Acetylcholine exerts inhibitory and excitatory actions on mouse ileal pacemaker activity: role of muscarinic versus nicotinic receptors.Am J Physiol Gastrointest Liver Physiol. 2020 Jul 01; 319(1):G97-G107.AJ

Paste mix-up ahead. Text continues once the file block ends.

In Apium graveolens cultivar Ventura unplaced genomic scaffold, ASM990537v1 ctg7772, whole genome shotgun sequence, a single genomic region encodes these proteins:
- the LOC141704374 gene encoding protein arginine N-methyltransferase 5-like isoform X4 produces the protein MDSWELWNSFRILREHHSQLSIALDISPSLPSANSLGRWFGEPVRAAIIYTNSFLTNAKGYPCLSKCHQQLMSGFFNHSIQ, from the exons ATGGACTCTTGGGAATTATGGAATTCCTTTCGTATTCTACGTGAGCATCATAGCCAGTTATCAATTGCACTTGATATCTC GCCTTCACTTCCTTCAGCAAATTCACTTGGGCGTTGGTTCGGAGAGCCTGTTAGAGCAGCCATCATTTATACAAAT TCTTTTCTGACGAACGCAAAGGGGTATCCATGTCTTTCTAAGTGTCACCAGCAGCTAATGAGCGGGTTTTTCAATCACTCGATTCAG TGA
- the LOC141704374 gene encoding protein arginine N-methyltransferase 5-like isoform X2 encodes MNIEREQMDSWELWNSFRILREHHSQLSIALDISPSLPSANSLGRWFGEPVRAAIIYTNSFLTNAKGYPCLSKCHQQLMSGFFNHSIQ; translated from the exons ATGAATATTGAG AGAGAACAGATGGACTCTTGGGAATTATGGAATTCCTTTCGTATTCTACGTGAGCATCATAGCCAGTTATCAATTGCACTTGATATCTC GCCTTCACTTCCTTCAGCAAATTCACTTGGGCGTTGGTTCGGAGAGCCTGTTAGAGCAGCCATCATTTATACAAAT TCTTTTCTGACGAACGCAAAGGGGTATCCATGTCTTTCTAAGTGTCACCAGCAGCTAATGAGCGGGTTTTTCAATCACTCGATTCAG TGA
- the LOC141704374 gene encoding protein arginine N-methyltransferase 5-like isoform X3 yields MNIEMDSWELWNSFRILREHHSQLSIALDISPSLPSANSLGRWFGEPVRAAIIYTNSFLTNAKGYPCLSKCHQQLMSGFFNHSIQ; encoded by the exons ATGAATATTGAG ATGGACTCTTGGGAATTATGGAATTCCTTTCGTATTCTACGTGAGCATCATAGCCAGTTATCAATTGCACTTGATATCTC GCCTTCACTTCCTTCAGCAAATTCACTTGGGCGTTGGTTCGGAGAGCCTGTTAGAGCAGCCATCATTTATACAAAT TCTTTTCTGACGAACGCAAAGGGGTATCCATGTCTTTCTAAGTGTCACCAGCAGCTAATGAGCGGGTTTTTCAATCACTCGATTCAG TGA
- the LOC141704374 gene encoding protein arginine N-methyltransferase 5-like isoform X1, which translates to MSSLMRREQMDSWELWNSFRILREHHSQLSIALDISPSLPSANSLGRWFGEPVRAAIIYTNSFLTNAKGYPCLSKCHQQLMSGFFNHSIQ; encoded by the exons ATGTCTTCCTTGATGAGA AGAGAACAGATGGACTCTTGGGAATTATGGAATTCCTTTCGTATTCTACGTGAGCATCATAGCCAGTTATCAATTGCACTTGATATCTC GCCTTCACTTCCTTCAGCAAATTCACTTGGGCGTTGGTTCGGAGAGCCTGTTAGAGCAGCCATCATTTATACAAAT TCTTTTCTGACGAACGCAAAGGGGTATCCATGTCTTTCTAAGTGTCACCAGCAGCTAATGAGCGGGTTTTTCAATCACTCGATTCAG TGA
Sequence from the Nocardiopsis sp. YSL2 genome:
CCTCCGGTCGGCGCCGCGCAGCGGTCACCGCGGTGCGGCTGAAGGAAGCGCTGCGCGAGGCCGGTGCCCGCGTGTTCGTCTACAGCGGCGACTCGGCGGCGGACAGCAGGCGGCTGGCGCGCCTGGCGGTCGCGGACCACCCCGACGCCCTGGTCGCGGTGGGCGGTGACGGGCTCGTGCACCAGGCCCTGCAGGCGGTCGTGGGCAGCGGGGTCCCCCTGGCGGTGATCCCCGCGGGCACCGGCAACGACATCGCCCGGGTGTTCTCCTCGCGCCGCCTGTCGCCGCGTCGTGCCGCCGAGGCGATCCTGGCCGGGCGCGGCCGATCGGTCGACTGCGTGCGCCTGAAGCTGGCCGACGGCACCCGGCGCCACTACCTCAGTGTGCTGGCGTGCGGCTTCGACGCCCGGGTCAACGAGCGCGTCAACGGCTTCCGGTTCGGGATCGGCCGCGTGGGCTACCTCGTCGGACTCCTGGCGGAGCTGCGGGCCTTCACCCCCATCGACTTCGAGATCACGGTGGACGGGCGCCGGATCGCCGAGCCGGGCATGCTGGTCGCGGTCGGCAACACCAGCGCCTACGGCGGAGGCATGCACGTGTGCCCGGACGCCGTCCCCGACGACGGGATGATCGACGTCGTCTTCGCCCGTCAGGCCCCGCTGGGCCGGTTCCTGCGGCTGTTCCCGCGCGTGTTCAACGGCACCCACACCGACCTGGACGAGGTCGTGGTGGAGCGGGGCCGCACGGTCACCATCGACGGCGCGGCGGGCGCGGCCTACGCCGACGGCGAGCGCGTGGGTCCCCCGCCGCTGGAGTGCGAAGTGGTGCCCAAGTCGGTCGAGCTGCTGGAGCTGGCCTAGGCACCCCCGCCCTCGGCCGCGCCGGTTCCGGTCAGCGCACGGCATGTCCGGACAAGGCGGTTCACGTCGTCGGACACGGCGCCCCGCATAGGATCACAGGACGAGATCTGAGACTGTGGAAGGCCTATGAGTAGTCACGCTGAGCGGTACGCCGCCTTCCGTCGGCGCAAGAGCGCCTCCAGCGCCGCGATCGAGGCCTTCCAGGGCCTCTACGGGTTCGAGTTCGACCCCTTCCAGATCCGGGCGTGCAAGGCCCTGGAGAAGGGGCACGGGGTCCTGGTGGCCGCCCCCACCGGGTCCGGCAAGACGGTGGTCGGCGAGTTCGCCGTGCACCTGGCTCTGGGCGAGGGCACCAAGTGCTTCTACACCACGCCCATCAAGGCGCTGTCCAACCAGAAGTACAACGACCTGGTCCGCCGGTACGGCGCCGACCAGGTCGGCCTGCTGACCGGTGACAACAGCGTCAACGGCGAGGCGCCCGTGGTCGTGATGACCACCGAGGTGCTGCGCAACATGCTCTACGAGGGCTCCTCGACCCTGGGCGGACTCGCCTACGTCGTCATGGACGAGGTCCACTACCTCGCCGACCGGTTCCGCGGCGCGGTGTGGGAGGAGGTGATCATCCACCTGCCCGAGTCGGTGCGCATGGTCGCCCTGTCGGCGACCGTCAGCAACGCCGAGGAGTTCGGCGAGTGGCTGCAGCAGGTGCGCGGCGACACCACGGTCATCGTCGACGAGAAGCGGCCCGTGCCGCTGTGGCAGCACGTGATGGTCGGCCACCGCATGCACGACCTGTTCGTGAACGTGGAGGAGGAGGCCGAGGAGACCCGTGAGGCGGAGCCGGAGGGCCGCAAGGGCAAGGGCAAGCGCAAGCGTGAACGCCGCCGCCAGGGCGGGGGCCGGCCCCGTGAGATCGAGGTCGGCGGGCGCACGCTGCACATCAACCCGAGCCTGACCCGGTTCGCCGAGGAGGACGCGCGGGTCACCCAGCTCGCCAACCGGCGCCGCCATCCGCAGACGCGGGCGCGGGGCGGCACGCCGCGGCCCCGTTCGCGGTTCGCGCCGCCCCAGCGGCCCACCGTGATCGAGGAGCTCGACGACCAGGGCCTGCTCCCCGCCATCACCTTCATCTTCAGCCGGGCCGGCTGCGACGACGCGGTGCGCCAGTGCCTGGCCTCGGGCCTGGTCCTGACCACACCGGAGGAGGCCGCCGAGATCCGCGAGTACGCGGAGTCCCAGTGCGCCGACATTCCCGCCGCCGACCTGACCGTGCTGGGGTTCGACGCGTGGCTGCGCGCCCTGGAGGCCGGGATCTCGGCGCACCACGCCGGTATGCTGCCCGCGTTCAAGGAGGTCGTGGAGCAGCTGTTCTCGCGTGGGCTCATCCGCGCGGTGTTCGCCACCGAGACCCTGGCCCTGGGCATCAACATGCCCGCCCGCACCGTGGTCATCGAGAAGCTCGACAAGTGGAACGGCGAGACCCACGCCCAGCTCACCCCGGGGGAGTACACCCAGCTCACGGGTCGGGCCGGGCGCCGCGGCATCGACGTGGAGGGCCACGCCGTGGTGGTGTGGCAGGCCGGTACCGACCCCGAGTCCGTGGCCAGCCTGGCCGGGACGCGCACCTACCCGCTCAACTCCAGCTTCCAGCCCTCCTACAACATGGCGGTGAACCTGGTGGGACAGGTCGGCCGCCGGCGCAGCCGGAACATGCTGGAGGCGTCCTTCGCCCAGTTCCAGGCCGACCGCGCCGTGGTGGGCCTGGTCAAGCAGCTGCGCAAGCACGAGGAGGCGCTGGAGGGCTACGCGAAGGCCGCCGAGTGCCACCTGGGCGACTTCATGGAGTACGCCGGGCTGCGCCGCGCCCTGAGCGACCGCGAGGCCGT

The effect of acetylcholine (ACh) on pacemaking and spontaneous contractions in the gastrointestinal tract is not well characterized. The current study aims to profile the effect of several muscarinic and nicotinic receptor agonists and antagonists on pacemaker potentials in the ICR mouse ileum. Pacemaker potentials of whole thickness mouse ileal segments were recorded extracellularly using a 60-channel microelectrode array (MEA) platform. A spatiotemporal analysis integrated the frequency, amplitude, and velocity measurements of pacemaker currents. Comparative data were obtained by recording spontaneous smooth muscle tone in a conventional organ bath. On the MEA, ACh (0.3-300 μM) and bethanechol (0.3-300 μM) significantly reduced ileal pacemaker potentials. The inhibitory effect of ACh was mimicked by donepezil (300 μM) but not nicotine (0.3-7 mM). Atropine (300 μM), but not hexamethonium (300 μM), reversed the inhibitory actions of ACh and bethanechol and revealed excitatory properties manifested as increases in pacemaker frequency. A spatial analysis also revealed that atropine, but not hexamethonium, reversed the ACh-induced distortion of pacemaker propagation activity. Atropine (0.001-3 mM) and hexamethonium (0.3-7 mM) alone were inactive. In the organ bath, ACh (300 nM) and bethanechol (30 μM) induced ileal tonic contractions, while inhibiting basal spontaneous contractions at 300 μM. Atropine (1 μM), but not hexamethonium (1-300 μM), reversed both the tonic contractions and the inhibition of the spontaneous contractions of ACh and bethanechol and revealed an excitatory effect manifested as an increasing in the frequency of contractions. Muscarinic, but not nicotinic, receptors appear to mediate the inhibitory actions of ACh on mouse ileal pacemaker potentials.NEW & NOTEWORTHY The study discovered an acute action of acetylcholine on pacemaker potentials that is mediated by muscarinic receptors on the mouse ileum. Bethanechol, but not nicotine, mimicked the inhibitory actions of acetylcholine on pacemaker potentials. Atropine, but not hexamethonium, reversed the inhibitory actions of acetylcholine. When introduced after acetylcholine, atropine exhibited excitatory actions that increased the pacemaker frequency. Acetylcholine and bethanechol distorted the propagation activity and pattern, and this was also reversed by atropine. These actions of acetylcholine on pacemaker potentials may contribute to pathophysiology in bowel diseases.